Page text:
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Posted: Feb 2, 2006 10:40

AN INTERVIEW WITH TOM BRATTER

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Founder of John Dewey Academy
Great Barrington, Massachusetts
By: Lon Woodbury, April 19, 2005

Two things stand out in talking with Tom Bratter. First, in his early years, he qualified as a "struggling teen." Bratter explained that during his adolescence in the 1950's, he was lucky because the availability of drugs had not yet arrived in suburbia. "I have no false illusions or sense of righteousness in this reality because had they been available, I know I would have become a casualty of the chemical dependency movement. The odds are high that I probably would have died from my addiction to them because I was that kind of kid."

Bratter said that due to his "ignorance and stupid behaviors," he was in a lot of pain and graduated in the bottom 10 percent of his high school class. In addition, Bratter's father was a very successful "workaholic" who started one of most respected law firms in New York City. "He always rescued me by convincing everyone to give 'Tommy one more chance.' I was a loser, reject, retard and failure by choice; my only successes came in my athletic ability in track; my records endured for 44 years."

However, the very things that were destructive and negative in Bratter's life also became the things that influenced his passion, ability and life-long devotion to helping adolescents. It also inspired him to create the unique school he calls John Dewey Academy, in admiration of the early 20th century philosopher and educator John Dewey.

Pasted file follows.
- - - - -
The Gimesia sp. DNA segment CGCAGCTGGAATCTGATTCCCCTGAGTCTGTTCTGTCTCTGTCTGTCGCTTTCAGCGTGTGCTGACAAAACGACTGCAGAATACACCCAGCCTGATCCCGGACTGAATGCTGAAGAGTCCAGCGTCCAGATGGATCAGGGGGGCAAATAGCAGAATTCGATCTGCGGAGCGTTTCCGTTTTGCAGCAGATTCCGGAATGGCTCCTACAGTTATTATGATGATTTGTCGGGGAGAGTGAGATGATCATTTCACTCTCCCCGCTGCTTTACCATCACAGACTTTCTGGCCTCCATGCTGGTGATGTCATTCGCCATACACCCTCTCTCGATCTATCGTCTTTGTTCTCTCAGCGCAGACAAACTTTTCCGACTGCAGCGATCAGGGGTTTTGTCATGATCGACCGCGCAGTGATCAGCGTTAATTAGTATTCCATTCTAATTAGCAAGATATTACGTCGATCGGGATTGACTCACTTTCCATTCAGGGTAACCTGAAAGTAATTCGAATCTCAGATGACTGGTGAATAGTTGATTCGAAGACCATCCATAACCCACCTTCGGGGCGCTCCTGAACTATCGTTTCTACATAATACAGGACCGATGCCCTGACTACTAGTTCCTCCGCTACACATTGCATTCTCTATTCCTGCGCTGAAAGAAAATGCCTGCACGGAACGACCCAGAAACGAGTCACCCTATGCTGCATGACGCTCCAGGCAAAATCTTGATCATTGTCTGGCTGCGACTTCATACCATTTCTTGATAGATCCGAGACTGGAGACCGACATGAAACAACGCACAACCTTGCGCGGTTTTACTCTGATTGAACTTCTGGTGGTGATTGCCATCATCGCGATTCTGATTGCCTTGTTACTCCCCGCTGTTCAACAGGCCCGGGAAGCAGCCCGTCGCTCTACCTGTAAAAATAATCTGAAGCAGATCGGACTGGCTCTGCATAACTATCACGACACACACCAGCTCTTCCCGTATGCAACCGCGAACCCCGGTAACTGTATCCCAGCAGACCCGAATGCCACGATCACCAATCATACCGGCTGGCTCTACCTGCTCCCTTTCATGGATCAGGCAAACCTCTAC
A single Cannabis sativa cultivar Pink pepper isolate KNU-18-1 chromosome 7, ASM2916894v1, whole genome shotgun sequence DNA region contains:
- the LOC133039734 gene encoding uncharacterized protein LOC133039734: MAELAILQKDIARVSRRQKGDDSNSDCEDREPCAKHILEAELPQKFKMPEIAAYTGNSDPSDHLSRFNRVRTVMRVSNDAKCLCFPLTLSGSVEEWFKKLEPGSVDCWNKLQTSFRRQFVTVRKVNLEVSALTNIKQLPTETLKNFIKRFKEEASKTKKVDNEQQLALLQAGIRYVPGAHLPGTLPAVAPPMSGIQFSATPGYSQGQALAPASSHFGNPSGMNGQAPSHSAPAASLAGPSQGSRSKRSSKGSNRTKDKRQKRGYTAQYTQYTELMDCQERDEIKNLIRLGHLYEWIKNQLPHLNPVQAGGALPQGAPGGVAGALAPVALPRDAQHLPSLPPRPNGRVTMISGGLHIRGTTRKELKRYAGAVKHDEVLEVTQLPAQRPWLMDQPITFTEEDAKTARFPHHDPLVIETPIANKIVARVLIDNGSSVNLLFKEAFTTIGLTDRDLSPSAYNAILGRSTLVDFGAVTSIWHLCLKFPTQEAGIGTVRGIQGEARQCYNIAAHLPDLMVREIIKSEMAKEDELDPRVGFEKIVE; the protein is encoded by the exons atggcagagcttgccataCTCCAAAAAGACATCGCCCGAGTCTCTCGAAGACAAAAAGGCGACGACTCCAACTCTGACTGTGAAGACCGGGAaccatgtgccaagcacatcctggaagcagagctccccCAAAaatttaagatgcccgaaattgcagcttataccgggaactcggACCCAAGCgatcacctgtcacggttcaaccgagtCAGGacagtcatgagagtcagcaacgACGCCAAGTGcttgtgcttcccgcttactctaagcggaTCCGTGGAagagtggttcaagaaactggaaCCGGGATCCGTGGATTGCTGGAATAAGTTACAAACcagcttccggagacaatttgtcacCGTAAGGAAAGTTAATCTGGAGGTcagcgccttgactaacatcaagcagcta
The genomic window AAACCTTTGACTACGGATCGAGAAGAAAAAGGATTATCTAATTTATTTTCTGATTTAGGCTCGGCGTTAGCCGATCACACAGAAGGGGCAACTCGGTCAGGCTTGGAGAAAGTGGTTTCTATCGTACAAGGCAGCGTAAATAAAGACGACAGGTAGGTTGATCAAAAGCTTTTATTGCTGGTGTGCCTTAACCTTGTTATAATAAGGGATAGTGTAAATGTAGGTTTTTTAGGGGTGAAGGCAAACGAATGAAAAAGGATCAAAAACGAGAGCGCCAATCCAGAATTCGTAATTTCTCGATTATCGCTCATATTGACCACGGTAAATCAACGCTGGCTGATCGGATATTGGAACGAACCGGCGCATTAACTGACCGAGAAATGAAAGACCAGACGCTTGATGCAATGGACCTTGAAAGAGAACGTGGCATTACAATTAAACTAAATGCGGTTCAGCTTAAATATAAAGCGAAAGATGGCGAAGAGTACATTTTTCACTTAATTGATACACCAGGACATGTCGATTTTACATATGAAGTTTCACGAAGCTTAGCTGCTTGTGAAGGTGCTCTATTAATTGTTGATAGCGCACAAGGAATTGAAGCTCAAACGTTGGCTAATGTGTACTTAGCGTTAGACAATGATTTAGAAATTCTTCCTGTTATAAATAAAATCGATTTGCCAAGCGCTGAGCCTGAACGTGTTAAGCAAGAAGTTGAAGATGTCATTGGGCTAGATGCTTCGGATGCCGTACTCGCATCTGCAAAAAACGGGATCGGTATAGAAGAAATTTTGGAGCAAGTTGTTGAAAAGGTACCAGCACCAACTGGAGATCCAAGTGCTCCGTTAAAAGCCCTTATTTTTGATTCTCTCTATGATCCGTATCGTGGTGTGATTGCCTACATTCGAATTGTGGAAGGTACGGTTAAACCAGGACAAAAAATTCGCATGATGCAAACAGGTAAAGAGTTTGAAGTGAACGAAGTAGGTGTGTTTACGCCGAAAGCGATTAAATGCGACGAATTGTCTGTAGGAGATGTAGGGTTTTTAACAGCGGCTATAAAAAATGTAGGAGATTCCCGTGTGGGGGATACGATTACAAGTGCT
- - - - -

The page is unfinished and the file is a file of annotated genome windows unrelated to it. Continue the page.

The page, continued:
Second, for almost a half century, Bratter has worked exclusively with bright, unconvinced and self-destructive adolescents. After receiving his Ed.D. degree from Columbia University Teachers College, with a dissertation titled "Confrontation: A Group Psychotherapeutic Treatment Model for Alienated, Unmotivated, Adolescent Drug Abusers," Bratter started and directed six community-based prevention and treatment programs in Westchester County (NY) for alienated and angry kids.

"Again, I was lucky. My beloved mentor, Alex Bassin, who wrote the proposal that created Daytop Lodge, predecessor to Daytop Village, introduced me to the program when it was in its infancy. I learned more about effectively treating this difficult population from ex-addict counselors and recovering alcoholics than from my professors at Teachers College. I was a confused and conflicted graduate student, but I knew what worked and why it worked. My professors espoused theories which made no sense. They were either Freudians or followers of Carl Rogers, neither of whom confronted the true issues behind the behaviors."

In the 1970s, Bratter worked as a psychotherapist at Teen Centers and as director of a Methadone Clinic. He was a part time consultant for many programs, an independent psychotherapist in Scarsdale, NY, and an adjunct professor at Union Institute and the College of New Rochelle. He was very much in touch with the experiments of creative solutions throughout the 1970s and 1980s. In 1985 Bratter decided to implement what he had learned by founding the John Dewey Academy, a residential boarding school for adolescents with problems. Bratter refers to himself as a gunfighter and says "there are two rules when working with adolescents. "Rule One: A few will fail and die. Rule Two: Tom Bratter cannot change rule one. Before I symbolically burned my membership card in the American Psychological Association, 10 kids died of drug overdoses, committed suicide or were murdered, which radicalized me. I view psychotherapy as a war. If I cannot convince a kid to change, I know damn well they will live wasted lives, so I accept this as a mandate to force them to change."